Are Desmodromic Valves Used Outside of Ducati Motorcycles?
Funny that you ask, I found myself asking the same question. The answer is YES, there were actually desmodromic valves present in Mercedez-Benz F1 cars prior to Ducati’s, essentially, full transition to the desmo system.
Predominant examples of desmodromic valves, outside of Ducati, being the Mercedez-Benz W196 and Mercedez-Benz 300 SLR. As of this time, the desmodromic F1 valve systems have been ushered out for a more optimized pneumatic valve system.
Desmo Valves Vs. Pneumatic Valves
Ahhhh, I see you’re asking the right questions.
As we discussed, your primary limited factor for any mechanical part is friction and the heat that is subsequently generated. As time went on, the F1 development teams realized that desmo valves created more friction and carried more weight. In essence, this meant that desmodromic valves were actually less effective than other alternatives.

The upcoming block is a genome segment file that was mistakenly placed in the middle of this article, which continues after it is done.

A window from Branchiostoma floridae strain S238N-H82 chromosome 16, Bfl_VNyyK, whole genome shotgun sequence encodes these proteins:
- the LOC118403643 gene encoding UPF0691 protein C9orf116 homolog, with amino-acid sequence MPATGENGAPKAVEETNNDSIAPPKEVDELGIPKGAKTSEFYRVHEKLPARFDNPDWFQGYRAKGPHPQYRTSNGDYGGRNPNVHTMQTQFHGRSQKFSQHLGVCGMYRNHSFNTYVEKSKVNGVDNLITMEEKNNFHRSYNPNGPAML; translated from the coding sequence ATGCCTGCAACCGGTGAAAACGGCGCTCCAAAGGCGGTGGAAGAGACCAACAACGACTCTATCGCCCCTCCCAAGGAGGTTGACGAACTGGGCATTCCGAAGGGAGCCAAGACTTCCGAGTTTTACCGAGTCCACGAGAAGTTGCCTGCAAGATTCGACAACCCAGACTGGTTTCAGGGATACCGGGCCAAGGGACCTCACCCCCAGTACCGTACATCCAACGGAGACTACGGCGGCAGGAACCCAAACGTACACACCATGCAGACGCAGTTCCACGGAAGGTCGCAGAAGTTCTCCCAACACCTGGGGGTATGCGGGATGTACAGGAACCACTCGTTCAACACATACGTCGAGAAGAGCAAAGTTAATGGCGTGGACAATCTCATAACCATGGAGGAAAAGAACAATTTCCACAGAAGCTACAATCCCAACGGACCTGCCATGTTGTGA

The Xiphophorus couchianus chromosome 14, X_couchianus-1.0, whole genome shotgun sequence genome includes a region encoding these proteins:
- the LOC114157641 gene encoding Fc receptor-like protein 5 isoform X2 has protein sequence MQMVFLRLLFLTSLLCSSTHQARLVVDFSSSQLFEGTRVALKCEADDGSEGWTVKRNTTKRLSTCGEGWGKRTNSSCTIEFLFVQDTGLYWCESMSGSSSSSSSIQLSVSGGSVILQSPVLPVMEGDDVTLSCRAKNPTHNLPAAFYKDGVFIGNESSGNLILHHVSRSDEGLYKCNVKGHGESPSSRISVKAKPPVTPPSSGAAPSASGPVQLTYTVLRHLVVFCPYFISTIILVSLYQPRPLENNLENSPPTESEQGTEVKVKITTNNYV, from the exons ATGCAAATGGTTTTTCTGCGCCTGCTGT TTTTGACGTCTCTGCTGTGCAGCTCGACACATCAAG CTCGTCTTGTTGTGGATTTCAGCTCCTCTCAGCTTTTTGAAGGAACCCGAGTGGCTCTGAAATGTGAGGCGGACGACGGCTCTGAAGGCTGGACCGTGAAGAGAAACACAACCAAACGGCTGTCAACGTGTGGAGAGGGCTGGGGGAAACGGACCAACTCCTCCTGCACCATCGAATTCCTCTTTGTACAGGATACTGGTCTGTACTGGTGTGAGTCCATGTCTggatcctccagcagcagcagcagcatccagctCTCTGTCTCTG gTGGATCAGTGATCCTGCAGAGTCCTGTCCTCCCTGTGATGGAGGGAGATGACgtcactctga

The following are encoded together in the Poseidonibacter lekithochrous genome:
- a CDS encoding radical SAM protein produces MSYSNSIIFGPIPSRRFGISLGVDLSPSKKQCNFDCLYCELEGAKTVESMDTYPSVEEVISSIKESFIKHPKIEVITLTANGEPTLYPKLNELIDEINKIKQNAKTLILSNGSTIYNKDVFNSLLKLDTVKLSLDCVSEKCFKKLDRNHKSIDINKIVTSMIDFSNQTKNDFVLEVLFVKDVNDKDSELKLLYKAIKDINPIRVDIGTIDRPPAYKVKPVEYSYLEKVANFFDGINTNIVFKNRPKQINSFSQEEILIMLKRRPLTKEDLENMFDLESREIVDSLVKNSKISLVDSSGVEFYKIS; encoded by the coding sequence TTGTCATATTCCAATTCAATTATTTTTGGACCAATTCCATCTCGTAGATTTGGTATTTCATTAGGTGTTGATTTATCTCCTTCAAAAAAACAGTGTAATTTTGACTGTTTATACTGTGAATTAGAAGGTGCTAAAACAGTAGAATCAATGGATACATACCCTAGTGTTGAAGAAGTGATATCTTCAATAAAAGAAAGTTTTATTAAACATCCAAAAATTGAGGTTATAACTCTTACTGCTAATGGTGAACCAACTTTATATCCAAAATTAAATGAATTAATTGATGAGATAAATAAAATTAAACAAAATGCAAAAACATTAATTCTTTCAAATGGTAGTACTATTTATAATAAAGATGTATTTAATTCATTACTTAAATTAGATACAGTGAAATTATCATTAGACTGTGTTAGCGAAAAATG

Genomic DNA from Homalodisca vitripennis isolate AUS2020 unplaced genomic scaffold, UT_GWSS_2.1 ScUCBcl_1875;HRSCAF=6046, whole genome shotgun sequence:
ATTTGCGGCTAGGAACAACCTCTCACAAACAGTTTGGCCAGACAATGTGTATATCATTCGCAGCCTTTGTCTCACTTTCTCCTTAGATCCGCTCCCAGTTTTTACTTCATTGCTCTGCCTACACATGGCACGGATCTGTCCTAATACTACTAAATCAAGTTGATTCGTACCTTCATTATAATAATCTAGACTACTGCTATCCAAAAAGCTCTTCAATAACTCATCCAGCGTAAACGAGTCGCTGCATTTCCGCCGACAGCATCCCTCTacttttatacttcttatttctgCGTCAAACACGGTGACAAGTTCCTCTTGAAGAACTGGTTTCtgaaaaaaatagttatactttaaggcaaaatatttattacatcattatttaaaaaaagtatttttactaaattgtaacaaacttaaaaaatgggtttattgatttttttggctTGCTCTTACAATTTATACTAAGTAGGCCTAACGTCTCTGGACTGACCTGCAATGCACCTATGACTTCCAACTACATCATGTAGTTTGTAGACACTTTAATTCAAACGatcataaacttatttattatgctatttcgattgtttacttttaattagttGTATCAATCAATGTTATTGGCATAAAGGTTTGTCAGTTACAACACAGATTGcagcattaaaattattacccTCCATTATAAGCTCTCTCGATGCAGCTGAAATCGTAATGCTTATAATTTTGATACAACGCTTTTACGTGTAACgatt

How Do Pneumatic Valves Work?
In Formula 1 cars, pneumatic valves are used to control various functions such as engine throttles, gear shifts and suspension adjustments. These valves use compressed air, supplied by on-board air compressors, to actuate mechanisms that perform the desired function.
The basic principle of a pneumatic valve is to control the flow of compressed air into a chamber, which in turn actuates a piston or diaphragm to perform a specific function. In the case of an engine throttle, for example, the valve controls the amount of air that enters the engine, which in turn controls the engine’s speed.
Pneumatic valves in Formula 1 cars are typically operated by an electronic control unit (ECU), which receives signals from various sensors on the car, such as throttle position sensors and gear position sensors. The ECU then uses this information to control the pneumatic valves and adjust their settings accordingly.